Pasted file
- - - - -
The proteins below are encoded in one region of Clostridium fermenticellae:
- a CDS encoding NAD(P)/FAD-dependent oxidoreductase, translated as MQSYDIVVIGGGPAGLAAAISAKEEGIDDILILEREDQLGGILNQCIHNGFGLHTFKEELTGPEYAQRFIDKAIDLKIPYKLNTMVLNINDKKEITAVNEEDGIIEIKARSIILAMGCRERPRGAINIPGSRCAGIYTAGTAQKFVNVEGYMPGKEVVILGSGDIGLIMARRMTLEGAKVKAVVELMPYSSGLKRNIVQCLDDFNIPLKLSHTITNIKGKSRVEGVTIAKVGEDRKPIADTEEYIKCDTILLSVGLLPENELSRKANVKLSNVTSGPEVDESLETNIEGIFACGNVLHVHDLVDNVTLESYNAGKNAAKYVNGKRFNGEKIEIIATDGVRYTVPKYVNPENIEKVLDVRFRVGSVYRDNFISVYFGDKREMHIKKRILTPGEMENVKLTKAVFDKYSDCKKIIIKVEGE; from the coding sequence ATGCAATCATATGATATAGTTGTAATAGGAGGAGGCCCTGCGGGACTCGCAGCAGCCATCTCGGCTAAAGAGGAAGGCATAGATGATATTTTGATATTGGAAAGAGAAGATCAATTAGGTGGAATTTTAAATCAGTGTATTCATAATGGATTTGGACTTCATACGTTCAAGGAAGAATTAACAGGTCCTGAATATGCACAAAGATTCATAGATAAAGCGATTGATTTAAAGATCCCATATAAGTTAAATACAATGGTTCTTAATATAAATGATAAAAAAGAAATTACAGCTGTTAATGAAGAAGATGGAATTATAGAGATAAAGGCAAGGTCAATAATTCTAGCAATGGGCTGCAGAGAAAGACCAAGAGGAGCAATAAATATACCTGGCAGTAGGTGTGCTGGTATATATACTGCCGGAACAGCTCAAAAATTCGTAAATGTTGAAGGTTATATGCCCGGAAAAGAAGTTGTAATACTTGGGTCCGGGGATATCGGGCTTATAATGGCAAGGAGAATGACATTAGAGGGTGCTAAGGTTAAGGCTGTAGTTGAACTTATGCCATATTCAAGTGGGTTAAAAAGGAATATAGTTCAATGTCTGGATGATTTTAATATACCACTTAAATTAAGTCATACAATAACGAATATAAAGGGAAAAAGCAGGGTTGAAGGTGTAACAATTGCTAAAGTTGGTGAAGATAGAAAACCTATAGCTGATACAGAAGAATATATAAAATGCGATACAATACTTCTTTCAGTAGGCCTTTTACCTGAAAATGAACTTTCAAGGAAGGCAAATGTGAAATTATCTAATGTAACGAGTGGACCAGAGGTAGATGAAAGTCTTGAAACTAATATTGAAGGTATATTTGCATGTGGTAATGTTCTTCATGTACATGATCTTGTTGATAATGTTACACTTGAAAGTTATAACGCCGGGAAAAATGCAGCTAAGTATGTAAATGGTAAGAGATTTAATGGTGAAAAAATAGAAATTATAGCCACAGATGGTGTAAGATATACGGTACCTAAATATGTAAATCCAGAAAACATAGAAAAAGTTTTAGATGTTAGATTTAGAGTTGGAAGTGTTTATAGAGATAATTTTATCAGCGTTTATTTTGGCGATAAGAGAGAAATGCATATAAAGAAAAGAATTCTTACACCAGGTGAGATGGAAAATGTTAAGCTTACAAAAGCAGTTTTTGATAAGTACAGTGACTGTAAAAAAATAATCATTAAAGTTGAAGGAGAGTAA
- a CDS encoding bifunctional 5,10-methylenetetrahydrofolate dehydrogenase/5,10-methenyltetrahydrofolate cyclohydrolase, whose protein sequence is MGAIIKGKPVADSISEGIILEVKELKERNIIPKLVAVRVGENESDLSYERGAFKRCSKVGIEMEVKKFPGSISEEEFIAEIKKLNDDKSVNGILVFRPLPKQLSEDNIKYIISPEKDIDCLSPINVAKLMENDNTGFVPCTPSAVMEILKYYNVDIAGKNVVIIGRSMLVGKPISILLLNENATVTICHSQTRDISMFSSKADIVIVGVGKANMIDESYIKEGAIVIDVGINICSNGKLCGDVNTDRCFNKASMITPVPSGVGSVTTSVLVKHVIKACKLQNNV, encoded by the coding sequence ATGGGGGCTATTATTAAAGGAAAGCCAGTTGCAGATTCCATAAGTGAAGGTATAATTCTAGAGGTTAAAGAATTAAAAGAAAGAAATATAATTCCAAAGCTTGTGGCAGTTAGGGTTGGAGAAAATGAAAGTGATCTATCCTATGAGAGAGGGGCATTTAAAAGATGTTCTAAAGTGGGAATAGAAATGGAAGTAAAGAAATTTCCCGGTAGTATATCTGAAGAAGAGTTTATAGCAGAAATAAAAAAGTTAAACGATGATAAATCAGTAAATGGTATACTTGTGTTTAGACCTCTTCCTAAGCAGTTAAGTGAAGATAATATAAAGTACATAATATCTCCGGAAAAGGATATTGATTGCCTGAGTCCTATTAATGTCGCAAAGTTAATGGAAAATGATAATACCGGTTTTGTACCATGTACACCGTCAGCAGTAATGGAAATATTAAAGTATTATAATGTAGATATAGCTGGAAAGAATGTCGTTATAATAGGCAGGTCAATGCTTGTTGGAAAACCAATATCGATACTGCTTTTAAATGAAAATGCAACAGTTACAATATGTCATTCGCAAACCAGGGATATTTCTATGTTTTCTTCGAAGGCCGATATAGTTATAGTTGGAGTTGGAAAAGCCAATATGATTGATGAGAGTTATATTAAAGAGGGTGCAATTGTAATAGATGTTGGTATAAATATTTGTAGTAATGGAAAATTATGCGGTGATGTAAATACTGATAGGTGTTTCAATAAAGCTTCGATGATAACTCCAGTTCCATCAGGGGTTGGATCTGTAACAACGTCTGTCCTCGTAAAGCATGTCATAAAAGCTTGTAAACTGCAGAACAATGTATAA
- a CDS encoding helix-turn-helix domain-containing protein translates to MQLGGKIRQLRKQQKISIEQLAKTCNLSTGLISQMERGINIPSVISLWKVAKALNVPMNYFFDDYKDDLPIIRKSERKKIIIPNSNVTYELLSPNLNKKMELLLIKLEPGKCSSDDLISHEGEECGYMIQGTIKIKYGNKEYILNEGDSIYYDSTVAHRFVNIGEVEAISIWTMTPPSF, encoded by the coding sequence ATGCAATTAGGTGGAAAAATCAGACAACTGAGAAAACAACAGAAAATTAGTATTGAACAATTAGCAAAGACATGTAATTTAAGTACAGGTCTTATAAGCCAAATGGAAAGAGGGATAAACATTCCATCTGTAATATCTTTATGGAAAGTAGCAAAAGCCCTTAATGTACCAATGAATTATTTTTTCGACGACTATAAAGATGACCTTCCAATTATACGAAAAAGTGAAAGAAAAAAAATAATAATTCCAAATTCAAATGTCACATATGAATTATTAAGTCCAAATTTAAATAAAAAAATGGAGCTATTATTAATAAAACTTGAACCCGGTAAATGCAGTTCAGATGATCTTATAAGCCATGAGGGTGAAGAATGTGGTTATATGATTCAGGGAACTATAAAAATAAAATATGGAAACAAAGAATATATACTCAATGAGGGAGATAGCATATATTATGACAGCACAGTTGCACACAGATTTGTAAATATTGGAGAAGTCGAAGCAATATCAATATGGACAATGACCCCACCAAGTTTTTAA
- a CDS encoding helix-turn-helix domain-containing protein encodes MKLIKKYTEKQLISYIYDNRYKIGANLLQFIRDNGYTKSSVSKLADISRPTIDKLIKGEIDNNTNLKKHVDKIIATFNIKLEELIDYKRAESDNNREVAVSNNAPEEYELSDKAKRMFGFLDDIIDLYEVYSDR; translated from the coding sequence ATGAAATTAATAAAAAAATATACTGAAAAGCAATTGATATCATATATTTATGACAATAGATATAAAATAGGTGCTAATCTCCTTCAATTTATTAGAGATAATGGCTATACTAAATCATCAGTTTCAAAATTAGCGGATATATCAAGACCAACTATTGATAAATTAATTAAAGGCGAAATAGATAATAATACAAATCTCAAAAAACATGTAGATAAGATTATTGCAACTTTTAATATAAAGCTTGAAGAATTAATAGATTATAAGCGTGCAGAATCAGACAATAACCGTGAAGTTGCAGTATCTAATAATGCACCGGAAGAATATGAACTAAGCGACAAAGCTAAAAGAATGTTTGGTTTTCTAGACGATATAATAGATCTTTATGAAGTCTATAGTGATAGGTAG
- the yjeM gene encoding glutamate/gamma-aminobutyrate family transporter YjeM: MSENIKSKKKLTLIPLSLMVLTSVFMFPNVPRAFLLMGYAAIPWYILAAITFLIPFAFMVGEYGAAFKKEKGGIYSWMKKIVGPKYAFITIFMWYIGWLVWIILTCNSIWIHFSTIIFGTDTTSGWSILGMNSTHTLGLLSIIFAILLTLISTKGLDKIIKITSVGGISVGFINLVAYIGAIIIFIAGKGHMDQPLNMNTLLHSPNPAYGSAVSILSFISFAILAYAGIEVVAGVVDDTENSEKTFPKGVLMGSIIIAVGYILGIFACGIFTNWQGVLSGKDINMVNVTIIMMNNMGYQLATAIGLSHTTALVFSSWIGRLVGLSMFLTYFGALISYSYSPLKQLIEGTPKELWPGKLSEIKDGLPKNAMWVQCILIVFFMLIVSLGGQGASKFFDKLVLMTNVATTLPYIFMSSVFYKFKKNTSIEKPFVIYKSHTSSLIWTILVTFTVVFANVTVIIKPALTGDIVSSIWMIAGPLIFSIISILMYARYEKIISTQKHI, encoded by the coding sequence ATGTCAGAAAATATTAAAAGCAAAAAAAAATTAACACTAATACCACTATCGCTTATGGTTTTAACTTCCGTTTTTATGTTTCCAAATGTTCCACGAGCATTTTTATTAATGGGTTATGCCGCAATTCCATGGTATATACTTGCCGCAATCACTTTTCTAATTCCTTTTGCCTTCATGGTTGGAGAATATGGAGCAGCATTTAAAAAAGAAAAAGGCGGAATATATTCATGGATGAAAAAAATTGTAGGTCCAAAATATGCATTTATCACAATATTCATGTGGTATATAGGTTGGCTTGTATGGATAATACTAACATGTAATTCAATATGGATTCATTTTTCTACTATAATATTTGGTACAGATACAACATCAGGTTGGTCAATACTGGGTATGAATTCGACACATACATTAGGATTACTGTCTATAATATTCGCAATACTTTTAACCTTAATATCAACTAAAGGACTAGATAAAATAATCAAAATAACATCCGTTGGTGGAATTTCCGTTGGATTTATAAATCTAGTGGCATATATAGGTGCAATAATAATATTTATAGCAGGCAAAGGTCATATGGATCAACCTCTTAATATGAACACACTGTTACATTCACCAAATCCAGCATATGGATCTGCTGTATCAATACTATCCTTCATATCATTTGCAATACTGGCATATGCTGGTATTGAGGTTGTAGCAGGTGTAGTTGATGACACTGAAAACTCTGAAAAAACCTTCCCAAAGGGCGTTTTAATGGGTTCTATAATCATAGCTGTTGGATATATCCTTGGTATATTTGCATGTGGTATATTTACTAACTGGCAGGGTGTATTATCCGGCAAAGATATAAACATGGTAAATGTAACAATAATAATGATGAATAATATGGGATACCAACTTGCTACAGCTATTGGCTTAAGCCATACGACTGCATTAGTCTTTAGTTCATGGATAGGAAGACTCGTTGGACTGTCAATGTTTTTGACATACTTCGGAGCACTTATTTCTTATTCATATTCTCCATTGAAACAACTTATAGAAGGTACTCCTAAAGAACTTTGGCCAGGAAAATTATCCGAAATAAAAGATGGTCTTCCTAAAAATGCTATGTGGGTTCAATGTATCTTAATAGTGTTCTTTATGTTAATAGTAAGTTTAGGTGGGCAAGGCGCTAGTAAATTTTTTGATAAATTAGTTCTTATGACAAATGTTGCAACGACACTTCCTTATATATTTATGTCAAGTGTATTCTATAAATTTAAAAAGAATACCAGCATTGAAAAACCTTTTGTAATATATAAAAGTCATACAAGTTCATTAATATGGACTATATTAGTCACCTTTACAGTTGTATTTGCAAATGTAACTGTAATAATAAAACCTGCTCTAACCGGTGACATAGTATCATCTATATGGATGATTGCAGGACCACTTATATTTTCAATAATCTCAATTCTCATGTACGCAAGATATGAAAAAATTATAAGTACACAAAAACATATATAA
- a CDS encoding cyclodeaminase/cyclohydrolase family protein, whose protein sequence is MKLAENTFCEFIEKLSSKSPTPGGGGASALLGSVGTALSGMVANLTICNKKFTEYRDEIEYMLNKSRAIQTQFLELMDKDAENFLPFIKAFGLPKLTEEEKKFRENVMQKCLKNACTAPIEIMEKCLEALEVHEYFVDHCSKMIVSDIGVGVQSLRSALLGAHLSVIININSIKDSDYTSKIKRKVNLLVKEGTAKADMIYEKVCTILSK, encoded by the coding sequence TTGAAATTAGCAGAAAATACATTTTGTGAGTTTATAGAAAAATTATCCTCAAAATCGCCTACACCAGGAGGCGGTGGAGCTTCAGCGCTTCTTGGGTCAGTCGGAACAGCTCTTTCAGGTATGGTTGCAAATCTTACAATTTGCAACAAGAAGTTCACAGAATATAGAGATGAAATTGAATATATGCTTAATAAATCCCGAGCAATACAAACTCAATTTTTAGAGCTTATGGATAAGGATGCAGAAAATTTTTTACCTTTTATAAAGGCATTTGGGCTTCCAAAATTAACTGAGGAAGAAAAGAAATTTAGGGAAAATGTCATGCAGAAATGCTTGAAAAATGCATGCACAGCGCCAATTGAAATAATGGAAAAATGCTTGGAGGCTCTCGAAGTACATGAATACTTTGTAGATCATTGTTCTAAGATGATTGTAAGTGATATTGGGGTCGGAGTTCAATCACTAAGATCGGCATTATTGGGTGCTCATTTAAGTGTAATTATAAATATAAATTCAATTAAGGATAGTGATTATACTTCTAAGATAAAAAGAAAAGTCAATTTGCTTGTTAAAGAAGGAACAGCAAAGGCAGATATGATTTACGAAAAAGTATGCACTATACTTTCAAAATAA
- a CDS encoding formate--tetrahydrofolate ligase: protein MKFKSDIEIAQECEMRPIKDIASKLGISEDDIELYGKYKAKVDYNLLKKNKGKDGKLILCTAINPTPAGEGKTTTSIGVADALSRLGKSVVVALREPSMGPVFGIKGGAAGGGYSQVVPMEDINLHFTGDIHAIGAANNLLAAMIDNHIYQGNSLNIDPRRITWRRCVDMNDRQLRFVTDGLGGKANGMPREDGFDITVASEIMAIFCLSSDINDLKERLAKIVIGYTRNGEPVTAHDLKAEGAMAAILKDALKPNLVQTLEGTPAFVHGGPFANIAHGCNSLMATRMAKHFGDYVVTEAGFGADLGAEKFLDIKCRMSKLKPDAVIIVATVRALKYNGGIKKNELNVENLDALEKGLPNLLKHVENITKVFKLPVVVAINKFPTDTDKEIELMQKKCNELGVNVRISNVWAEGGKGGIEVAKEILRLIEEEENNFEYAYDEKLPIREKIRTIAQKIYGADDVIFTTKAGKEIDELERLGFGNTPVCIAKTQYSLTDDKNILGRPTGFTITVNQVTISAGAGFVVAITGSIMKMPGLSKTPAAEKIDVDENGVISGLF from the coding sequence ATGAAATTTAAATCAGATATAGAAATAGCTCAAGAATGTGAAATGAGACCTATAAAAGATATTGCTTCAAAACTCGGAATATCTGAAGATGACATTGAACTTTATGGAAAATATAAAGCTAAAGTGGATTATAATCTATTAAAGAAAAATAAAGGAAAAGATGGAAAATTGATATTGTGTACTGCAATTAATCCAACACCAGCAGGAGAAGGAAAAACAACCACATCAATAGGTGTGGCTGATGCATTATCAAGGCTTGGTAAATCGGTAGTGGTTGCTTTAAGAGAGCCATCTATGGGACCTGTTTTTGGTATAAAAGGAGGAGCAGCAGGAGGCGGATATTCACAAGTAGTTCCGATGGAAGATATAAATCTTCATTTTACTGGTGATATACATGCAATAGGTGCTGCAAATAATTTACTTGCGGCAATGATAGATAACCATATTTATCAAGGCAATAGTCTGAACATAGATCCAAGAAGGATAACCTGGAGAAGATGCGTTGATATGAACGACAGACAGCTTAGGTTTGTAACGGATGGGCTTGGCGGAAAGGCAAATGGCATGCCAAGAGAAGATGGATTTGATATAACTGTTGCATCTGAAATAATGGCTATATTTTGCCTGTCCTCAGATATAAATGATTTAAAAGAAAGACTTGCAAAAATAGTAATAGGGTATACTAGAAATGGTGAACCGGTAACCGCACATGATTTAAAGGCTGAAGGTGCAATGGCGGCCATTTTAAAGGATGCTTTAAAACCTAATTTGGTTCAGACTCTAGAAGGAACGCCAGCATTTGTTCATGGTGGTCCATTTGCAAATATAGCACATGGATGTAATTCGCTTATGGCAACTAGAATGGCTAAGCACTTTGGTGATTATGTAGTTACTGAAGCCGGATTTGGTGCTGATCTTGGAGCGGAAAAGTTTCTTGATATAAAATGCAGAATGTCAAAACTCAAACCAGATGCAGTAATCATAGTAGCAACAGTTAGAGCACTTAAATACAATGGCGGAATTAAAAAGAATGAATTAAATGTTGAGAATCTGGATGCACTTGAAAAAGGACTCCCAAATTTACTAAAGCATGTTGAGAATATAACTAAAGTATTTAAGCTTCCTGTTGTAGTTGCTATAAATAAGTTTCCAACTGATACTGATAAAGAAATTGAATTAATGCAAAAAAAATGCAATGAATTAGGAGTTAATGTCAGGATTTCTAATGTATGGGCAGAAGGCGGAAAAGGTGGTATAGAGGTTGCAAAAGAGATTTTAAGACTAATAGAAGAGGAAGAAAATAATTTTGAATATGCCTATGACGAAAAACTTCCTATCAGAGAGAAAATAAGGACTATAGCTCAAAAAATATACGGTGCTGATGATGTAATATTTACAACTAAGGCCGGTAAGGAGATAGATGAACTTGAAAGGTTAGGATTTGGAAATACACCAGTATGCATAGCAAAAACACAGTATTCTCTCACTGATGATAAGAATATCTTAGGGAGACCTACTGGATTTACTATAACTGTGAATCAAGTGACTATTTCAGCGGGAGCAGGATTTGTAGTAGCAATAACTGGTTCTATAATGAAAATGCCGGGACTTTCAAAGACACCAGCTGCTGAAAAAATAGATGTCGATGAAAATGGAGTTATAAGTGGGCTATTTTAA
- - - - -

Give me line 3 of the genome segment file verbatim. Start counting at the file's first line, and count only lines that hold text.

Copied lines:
- a CDS encoding bifunctional 5,10-methylenetetrahydrofolate dehydrogenase/5,10-methenyltetrahydrofolate cyclohydrolase, whose protein sequence is MGAIIKGKPVADSISEGIILEVKELKERNIIPKLVAVRVGENESDLSYERGAFKRCSKVGIEMEVKKFPGSISEEEFIAEIKKLNDDKSVNGILVFRPLPKQLSEDNIKYIISPEKDIDCLSPINVAKLMENDNTGFVPCTPSAVMEILKYYNVDIAGKNVVIIGRSMLVGKPISILLLNENATVTICHSQTRDISMFSSKADIVIVGVGKANMIDESYIKEGAIVIDVGINICSNGKLCGDVNTDRCFNKASMITPVPSGVGSVTTSVLVKHVIKACKLQNNV, encoded by the coding sequence ATGGGGGCTATTATTAAAGGAAAGCCAGTTGCAGATTCCATAAGTGAAGGTATAATTCTAGAGGTTAAAGAATTAAAAGAAAGAAATATAATTCCAAAGCTTGTGGCAGTTAGGGTTGGAGAAAATGAAAGTGATCTATCCTATGAGAGAGGGGCATTTAAAAGATGTTCTAAAGTGGGAATAGAAATGGAAGTAAAGAAATTTCCCGGTAGTATATCTGAAGAAGAGTTTATAGCAGAAATAAAAAAGTTAAACGATGATAAATCAGTAAATGGTATACTTGTGTTTAGACCTCTTCCTAAGCAGTTAAGTGAAGATAATATAAAGTACATAATATCTCCGGAAAAGGATATTGATTGCCTGAGTCCTATTAATGTCGCAAAGTTAATGGAAAATGATAATACCGGTTTTGTACCATGTACACCGTCAGCAGTAATGGAAATATTAAAGTATTATAATGTAGATATAGCTGGAAAGAATGTCGTTATAATAGGCAGGTCAATGCTTGTTGGAAAACCAATATCGATACTGCTTTTAAATGAAAATGCAACAGTTACAATATGTCATTCGCAAACCAGGGATATTTCTATGTTTTCTTCGAAGGCCGATATAGTTATAGTTGGAGTTGGAAAAGCCAATATGATTGATGAGAGTTATATTAAAGAGGGTGCAATTGTAATAGATGTTGGTATAAATATTTGTAGTAATGGAAAATTATGCGGTGATGTAAATACTGATAGGTGTTTCAATAAAGCTTCGATGATAACTCCAGTTCCATCAGGGGTTGGATCTGTAACAACGTCTGTCCTCGTAAAGCATGTCATAAAAGCTTGTAAACTGCAGAACAATGTATAA